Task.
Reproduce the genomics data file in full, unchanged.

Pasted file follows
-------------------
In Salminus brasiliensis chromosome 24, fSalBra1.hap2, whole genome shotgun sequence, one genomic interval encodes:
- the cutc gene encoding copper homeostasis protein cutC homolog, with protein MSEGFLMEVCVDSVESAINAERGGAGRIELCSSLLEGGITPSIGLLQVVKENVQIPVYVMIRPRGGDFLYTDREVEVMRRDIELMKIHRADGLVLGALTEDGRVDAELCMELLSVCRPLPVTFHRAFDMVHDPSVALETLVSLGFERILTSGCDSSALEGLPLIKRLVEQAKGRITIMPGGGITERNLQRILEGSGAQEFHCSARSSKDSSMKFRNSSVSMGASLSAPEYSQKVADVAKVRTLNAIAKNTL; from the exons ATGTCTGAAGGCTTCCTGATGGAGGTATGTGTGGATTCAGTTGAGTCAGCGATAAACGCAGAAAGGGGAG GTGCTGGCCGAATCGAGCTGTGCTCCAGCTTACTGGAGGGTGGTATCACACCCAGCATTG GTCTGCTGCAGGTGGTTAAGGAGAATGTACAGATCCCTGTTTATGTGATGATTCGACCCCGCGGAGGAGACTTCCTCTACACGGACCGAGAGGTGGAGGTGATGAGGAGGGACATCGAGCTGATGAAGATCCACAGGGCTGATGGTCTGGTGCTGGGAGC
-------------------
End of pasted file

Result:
In Salminus brasiliensis chromosome 24, fSalBra1.hap2, whole genome shotgun sequence, one genomic interval encodes:
- the cutc gene encoding copper homeostasis protein cutC homolog, with protein MSEGFLMEVCVDSVESAINAERGGAGRIELCSSLLEGGITPSIGLLQVVKENVQIPVYVMIRPRGGDFLYTDREVEVMRRDIELMKIHRADGLVLGALTEDGRVDAELCMELLSVCRPLPVTFHRAFDMVHDPSVALETLVSLGFERILTSGCDSSALEGLPLIKRLVEQAKGRITIMPGGGITERNLQRILEGSGAQEFHCSARSSKDSSMKFRNSSVSMGASLSAPEYSQKVADVAKVRTLNAIAKNTL; from the exons ATGTCTGAAGGCTTCCTGATGGAGGTATGTGTGGATTCAGTTGAGTCAGCGATAAACGCAGAAAGGGGAG GTGCTGGCCGAATCGAGCTGTGCTCCAGCTTACTGGAGGGTGGTATCACACCCAGCATTG GTCTGCTGCAGGTGGTTAAGGAGAATGTACAGATCCCTGTTTATGTGATGATTCGACCCCGCGGAGGAGACTTCCTCTACACGGACCGAGAGGTGGAGGTGATGAGGAGGGACATCGAGCTGATGAAGATCCACAGGGCTGATGGTCTGGTGCTGGGAGC